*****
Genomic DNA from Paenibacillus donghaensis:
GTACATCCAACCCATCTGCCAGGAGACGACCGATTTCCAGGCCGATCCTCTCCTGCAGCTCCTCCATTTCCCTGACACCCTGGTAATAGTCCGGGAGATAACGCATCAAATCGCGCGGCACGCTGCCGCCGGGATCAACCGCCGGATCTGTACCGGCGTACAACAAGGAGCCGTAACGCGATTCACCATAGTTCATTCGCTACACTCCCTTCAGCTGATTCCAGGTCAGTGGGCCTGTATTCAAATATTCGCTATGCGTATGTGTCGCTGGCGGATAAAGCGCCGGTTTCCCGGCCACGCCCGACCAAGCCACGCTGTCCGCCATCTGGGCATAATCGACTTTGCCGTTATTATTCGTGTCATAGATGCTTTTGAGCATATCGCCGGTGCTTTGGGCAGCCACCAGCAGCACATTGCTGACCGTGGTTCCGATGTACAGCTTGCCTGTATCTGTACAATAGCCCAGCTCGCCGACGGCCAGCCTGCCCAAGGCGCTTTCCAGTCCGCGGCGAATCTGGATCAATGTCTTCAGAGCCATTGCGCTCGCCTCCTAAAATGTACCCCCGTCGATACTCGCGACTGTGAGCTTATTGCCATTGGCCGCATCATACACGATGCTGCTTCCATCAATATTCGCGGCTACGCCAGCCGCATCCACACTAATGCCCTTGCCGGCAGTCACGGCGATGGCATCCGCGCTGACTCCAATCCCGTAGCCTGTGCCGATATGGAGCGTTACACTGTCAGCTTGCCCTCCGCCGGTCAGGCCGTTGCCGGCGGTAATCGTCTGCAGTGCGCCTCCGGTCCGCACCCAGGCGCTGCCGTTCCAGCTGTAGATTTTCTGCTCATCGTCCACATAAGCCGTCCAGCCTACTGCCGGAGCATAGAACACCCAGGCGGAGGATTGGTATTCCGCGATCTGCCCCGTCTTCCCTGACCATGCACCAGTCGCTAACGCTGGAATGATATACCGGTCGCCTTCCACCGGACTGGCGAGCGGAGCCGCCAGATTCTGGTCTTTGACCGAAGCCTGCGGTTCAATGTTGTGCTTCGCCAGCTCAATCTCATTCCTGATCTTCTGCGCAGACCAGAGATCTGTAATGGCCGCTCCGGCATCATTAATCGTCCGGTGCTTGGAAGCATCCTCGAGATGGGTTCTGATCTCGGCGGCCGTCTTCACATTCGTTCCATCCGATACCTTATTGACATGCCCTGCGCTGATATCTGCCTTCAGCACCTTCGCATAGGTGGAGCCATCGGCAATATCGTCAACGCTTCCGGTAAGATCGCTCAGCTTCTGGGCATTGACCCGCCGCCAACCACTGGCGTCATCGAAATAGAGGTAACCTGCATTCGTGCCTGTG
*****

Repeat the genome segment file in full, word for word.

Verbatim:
Genomic DNA from Paenibacillus donghaensis:
GTACATCCAACCCATCTGCCAGGAGACGACCGATTTCCAGGCCGATCCTCTCCTGCAGCTCCTCCATTTCCCTGACACCCTGGTAATAGTCCGGGAGATAACGCATCAAATCGCGCGGCACGCTGCCGCCGGGATCAACCGCCGGATCTGTACCGGCGTACAACAAGGAGCCGTAACGCGATTCACCATAGTTCATTCGCTACACTCCCTTCAGCTGATTCCAGGTCAGTGGGCCTGTATTCAAATATTCGCTATGCGTATGTGTCGCTGGCGGATAAAGCGCCGGTTTCCCGGCCACGCCCGACCAAGCCACGCTGTCCGCCATCTGGGCATAATCGACTTTGCCGTTATTATTCGTGTCATAGATGCTTTTGAGCATATCGCCGGTGCTTTGGGCAGCCACCAGCAGCACATTGCTGACCGTGGTTCCGATGTACAGCTTGCCTGTATCTGTACAATAGCCCAGCTCGCCGACGGCCAGCCTGCCCAAGGCGCTTTCCAGTCCGCGGCGAATCTGGATCAATGTCTTCAGAGCCATTGCGCTCGCCTCCTAAAATGTACCCCCGTCGATACTCGCGACTGTGAGCTTATTGCCATTGGCCGCATCATACACGATGCTGCTTCCATCAATATTCGCGGCTACGCCAGCCGCATCCACACTAATGCCCTTGCCGGCAGTCACGGCGATGGCATCCGCGCTGACTCCAATCCCGTAGCCTGTGCCGATATGGAGCGTTACACTGTCAGCTTGCCCTCCGCCGGTCAGGCCGTTGCCGGCGGTAATCGTCTGCAGTGCGCCTCCGGTCCGCACCCAGGCGCTGCCGTTCCAGCTGTAGATTTTCTGCTCATCGTCCACATAAGCCGTCCAGCCTACTGCCGGAGCATAGAACACCCAGGCGGAGGATTGGTATTCCGCGATCTGCCCCGTCTTCCCTGACCATGCACCAGTCGCTAACGCTGGAATGATATACCGGTCGCCTTCCACCGGACTGGCGAGCGGAGCCGCCAGATTCTGGTCTTTGACCGAAGCCTGCGGTTCAATGTTGTGCTTCGCCAGCTCAATCTCATTCCTGATCTTCTGCGCAGACCAGAGATCTGTAATGGCCGCTCCGGCATCATTAATCGTCCGGTGCTTGGAAGCATCCTCGAGATGGGTTCTGATCTCGGCGGCCGTCTTCACATTCGTTCCATCCGATACCTTATTGACATGCCCTGCGCTGATATCTGCCTTCAGCACCTTCGCATAGGTGGAGCCATCGGCAATATCGTCAACGCTTCCGGTAAGATCGCTCAGCTTCTGGGCATTGACCCGCCGCCAACCACTGGCGTCATCGAAATAGAGGTAACCTGCATTCGTGCCTGTG